Kerry Coombs has always been known for his boundless energy throughout his two tenures at Ohio State, but that has never been more evident in a press conference setting than it was during his first media availability in a full month on Tuesday.
Coombs met with reporters on Tuesday for the first time since Ryan Day opted to reassign defensive play-calling responsibilities to Matt Barnes, and he acknowledged that the last month has not been easy for him, as he’s had to accept no longer being in charge of the defense he was hired to coordinate less than two years ago.
What he also made clear, though, was his commitment to doing his job and helping Ohio State’s defense succeed has not wavered.
Speaking with the same passion that’s made him an elite recruiter and beloved assistant coach for most of his Ohio State tenure, and exuding far more energy than the last time he spoke publicly following the Buckeyes’ 35-28 loss to Oregon in their second game of the season, Coombs was adamant he’s still doing everything he can – and will do so for the rest of the year – to try to help the Buckeyes win every game they play.
“This has been the hardest stretch of my professional career, which I would tell you means I’ve had a really good career, because if this is the hardest stretch, then life’s not gonna be too bad,” Coombs said. “The handling of it is a work in progress, but I would also tell you this, that in my opinion, handling it in a different fashion – picking up your ball and going home, kicking the can down the road, quitting, packing your stuff up, being a miserable human being – if I had done those things, that would make me a liar to every one of those young men that I coached along the way that had tough times.
“So if you’re here for the other men on this team, the other coaches and the other players on this team, if that’s truly what you believe, then you’re here with them come heck or highwater. And you’re here fighting and struggling and scrapping. And I love those kids. I love those kids in that locker room, I love those kids on this team. I love the men I work with and I love Ohio State. And I’m gonna be here. I’m gonna be fighting and battling and scratching and clawing for the remainder of the season to help us win every freaking Saturday. That’s what I’m gonna do.”
Coombs said multiple times Tuesday that he remains confident in his ability to coordinate a defense, and whether Coombs will be back with the Buckeyes in any role next season seems uncertain at best, as it’s unlikely he will get play-calling responsibilities back.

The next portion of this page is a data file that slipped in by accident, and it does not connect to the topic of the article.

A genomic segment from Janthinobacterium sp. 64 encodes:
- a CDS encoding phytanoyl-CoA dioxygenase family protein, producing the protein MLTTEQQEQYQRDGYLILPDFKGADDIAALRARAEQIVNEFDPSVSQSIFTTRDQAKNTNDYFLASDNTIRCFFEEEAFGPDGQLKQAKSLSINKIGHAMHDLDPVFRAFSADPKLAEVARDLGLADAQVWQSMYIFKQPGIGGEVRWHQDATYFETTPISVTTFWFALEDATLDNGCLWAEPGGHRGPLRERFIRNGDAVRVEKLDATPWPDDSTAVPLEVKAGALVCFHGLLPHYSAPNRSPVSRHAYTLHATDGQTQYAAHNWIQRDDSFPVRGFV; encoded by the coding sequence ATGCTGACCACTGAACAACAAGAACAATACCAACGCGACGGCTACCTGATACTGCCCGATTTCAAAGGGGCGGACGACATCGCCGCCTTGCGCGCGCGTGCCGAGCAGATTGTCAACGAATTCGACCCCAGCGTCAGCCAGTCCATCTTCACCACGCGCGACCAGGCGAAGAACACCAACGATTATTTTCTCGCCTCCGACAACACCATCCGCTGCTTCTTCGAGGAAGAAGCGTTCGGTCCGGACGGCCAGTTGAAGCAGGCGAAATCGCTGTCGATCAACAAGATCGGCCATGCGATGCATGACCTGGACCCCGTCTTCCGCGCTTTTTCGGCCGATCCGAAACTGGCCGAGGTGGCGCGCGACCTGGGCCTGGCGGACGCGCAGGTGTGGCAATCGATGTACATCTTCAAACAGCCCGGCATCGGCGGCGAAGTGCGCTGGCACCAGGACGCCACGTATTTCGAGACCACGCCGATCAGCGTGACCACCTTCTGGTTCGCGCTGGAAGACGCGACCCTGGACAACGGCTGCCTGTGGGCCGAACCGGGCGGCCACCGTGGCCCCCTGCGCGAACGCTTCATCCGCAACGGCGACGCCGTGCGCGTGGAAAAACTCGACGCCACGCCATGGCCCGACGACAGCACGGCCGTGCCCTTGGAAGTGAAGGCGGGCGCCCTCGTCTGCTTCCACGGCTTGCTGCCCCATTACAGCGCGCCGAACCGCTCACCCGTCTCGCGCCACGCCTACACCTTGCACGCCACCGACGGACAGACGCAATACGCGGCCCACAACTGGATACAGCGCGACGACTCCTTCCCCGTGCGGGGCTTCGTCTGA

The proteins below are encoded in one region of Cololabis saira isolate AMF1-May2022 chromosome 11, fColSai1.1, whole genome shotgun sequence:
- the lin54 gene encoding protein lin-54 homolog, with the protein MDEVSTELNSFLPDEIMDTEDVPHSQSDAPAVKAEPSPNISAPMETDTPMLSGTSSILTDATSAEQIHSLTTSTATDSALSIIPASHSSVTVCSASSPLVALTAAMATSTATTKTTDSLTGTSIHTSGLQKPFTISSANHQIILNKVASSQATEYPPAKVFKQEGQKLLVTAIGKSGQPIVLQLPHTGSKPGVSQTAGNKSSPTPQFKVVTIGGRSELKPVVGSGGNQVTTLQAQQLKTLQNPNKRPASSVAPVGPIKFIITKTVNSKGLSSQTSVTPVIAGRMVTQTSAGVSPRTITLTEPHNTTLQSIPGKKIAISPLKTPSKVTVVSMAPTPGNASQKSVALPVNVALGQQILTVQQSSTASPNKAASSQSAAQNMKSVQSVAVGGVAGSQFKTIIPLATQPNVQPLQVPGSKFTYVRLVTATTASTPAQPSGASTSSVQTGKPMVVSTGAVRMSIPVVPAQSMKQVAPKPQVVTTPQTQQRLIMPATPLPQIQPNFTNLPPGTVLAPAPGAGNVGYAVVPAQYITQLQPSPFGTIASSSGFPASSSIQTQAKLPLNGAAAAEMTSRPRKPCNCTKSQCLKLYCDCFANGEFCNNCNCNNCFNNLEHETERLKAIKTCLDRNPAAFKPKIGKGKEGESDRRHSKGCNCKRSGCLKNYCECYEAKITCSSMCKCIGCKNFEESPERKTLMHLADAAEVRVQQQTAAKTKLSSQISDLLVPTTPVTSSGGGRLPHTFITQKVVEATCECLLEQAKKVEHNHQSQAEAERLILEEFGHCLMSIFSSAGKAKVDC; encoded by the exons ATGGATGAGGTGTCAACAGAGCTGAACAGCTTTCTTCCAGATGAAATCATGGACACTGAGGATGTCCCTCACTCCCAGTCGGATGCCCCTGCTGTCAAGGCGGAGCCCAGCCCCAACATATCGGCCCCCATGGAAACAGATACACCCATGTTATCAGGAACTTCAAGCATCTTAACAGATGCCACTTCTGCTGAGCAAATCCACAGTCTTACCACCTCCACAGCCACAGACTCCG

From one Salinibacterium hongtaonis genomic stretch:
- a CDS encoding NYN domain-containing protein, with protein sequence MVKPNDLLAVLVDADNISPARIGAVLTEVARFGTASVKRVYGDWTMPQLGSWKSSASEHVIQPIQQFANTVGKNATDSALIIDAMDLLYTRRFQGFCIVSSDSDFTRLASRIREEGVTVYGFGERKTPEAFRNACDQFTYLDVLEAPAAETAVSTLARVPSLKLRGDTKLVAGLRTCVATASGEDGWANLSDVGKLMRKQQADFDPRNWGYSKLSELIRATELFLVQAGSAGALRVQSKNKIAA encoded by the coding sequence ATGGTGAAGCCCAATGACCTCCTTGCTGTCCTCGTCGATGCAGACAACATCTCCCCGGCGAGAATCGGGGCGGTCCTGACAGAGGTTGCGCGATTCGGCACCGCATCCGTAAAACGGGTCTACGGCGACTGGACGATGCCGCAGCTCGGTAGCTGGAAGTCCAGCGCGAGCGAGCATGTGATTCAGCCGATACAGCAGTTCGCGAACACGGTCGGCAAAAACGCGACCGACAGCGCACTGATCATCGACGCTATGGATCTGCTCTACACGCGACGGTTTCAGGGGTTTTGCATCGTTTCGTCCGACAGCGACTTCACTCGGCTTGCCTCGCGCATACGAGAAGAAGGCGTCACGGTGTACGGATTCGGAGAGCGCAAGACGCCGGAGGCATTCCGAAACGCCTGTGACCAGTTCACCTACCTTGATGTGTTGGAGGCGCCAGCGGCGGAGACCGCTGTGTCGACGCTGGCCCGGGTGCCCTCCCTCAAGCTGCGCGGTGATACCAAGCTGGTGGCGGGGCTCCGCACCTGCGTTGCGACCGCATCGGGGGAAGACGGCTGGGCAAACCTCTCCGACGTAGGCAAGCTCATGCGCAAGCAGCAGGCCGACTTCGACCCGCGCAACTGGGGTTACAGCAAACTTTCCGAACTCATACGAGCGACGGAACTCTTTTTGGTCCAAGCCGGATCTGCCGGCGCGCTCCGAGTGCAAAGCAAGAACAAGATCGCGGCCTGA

For right now, however, Coombs says he’s not thinking about that. He still holds the title of defensive coordinator and he’s still being paid the $1.4 million salary that comes with that title, and he’s still committed to doing his job to the best of his ability.
“Whether or not I like everything or how everything went, that’s got nothing to do with it. It’s gotta do with you got a job to do,” Coombs said. “And hopefully some day down the road, some young man who had trouble, who faces trouble or adversity can remember an example of a man who tried to lead with positive energy in the midst of adversity. And if I can do that, then I will have accomplished my goal. As long as we are continuing to progress and win on Saturday afternoons.”
Although Coombs was disappointed Day decided to effectively demote him, and that the change played out in the public eye, he didn’t allow himself much time to sulk, nor did he want Ohio State’s players or other coaches to see that he was hurting.
“I’ll tell you the same thing I tell the kids when they have a tough day or an injury, it’s OK to be sad. There’s nothing wrong with that,” Coombs said. “But that can’t last. That’s a 24-hour window. You gotta pick yourself up, you dust yourself off and you go back to work. And that’s what life is. That’s true for all of us. So be sad for a day. I’m not gonna tell you I was kicking my heels and jumping up for joy. I’m not. That would be a lie. It would be disingenuous. But I’m gonna tell you that I made a conscious decision every day, and even that day, to make sure that I wasn’t gonna paint that picture for everybody else. Your guts can be turning inside out and upside down, but you don’t have to show that to everybody else. Because to me, that’s just asking for sympathy.”